Jesus speaks of the power of being present to one another in John 13:34-35: “A new command I give you: Love one another. As I have loved you, so you must love one another. By this everyone will know that you are my disciples, if you love one another.” There are countless encounters that Jesus had with people where they could just be themselves with Jesus; that’s why people were drawn to him. The ministry of presence with others is a reminder that God is present everywhere in our lives and in the lives of people around us. Take a moment to consider and meditate on this invitation of presence with God, yourself and others in John 15:4-17 (The Message):

4 “Live in me. Make your home in me just as I do in you. In the same way that a branch can’t bear grapes by itself but only by being joined to the vine, you can’t bear fruit unless you are joined with me.
5-8 “I am the Vine, you are the branches. When you’re joined with me and I with you, the relation intimate and organic, the harvest is sure to be abundant. Separated, you can’t produce a thing. Anyone who separates from me is deadwood, gathered up and thrown on the bonfire. But if you make yourselves at home with me and my words are at home in you, you can be sure that whatever you ask will be listened to and acted upon. This is how my Father shows who he is—when you produce grapes, when you mature as my disciples.
9-10 “I’ve loved you the way my Father has loved me. Make yourselves at home in my love. If you keep my commands, you’ll remain intimately at home in my love. That’s what I’ve done—kept my Father’s commands and made myself at home in his love.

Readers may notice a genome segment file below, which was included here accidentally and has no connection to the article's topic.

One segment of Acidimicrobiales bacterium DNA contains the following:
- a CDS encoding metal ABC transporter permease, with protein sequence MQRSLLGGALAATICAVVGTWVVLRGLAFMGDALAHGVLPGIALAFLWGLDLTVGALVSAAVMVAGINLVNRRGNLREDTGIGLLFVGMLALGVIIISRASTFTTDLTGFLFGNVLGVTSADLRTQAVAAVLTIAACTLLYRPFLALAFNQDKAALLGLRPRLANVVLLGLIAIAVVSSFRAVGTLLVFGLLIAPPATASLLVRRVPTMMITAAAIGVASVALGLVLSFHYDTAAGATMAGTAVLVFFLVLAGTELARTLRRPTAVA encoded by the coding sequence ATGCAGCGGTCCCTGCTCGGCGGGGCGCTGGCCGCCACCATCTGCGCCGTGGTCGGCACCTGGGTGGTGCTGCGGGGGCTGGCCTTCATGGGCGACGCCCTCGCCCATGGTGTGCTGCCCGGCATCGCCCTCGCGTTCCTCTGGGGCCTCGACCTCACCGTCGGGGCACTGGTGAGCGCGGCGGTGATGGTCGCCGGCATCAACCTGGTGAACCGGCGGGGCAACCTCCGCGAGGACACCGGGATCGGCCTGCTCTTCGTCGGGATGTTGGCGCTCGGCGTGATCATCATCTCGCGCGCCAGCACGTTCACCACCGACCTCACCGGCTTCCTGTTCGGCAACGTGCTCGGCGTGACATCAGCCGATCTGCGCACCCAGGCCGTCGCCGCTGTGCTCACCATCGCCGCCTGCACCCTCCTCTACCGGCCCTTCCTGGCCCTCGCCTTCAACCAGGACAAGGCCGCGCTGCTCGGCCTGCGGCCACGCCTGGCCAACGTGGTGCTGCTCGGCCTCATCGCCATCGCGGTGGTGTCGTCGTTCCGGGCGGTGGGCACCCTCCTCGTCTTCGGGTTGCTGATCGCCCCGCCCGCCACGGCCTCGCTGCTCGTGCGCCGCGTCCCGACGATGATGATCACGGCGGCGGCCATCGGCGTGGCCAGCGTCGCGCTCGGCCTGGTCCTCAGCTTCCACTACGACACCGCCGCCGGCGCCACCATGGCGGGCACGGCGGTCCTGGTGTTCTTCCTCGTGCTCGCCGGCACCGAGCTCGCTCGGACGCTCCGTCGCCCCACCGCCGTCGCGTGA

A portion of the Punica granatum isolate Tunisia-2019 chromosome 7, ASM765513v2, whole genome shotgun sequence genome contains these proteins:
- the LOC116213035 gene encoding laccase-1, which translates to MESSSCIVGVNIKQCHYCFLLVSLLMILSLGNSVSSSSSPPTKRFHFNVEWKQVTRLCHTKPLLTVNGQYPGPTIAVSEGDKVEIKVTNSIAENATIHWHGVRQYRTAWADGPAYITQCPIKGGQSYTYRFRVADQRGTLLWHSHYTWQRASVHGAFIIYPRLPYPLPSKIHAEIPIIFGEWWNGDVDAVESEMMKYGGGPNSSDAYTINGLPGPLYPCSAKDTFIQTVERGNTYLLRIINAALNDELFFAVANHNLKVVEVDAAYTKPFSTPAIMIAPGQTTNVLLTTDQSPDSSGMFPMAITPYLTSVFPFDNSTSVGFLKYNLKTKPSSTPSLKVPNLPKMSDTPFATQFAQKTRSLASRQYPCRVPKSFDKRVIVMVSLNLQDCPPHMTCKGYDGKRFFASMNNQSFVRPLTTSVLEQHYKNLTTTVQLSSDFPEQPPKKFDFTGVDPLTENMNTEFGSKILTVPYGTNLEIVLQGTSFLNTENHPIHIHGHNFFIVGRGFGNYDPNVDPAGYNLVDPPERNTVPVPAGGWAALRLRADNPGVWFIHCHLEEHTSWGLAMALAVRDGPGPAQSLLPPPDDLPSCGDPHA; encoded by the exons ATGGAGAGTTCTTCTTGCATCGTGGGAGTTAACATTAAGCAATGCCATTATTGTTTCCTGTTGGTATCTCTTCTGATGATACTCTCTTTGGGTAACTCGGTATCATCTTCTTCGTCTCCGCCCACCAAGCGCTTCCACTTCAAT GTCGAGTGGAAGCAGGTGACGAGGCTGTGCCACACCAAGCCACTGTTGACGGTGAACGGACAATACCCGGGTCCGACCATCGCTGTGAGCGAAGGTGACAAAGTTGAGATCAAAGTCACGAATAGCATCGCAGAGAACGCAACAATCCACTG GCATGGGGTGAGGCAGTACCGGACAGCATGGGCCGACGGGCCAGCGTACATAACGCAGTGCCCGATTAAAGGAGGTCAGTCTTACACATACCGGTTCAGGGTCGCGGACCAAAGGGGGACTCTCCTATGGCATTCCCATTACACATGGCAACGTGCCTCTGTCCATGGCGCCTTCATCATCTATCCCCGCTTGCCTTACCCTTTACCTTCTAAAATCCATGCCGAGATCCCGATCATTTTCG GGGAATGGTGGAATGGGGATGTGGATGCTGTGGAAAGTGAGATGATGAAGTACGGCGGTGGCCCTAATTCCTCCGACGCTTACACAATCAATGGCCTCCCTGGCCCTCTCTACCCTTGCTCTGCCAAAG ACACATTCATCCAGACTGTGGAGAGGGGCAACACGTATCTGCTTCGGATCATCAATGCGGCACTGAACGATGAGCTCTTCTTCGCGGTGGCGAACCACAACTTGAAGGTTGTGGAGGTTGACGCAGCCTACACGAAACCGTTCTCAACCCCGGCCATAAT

11-15 “I’ve told you these things for a purpose: that my joy might be your joy, and your joy wholly mature. This is my command: Love one another the way I loved you. This is the very best way to love. Put your life on the line for your friends. You are my friends when you do the things I command you. I’m no longer calling you servants because servants don’t understand what their master is thinking and planning. No, I’ve named you friends because I’ve let you in on everything I’ve heard from the Father.
16 “You didn’t choose me, remember; I chose you, and put you in the world to bear fruit, fruit that won’t spoil. As fruit bearers, whatever you ask the Father in relation to me, he gives you.
17 “But remember the root command: Love one another.

Sharon Lee Song lives and works in South Los Angeles for Servant Partners, an urban missions organization. Inspired by her own transformation through self-care and soul care, Sharon became a certified personal trainer, Holy Yoga instructor, and spiritual director. She’s committed to using what she’s learned from her training to support others in living healthy, sustainable, urban spiritual lives.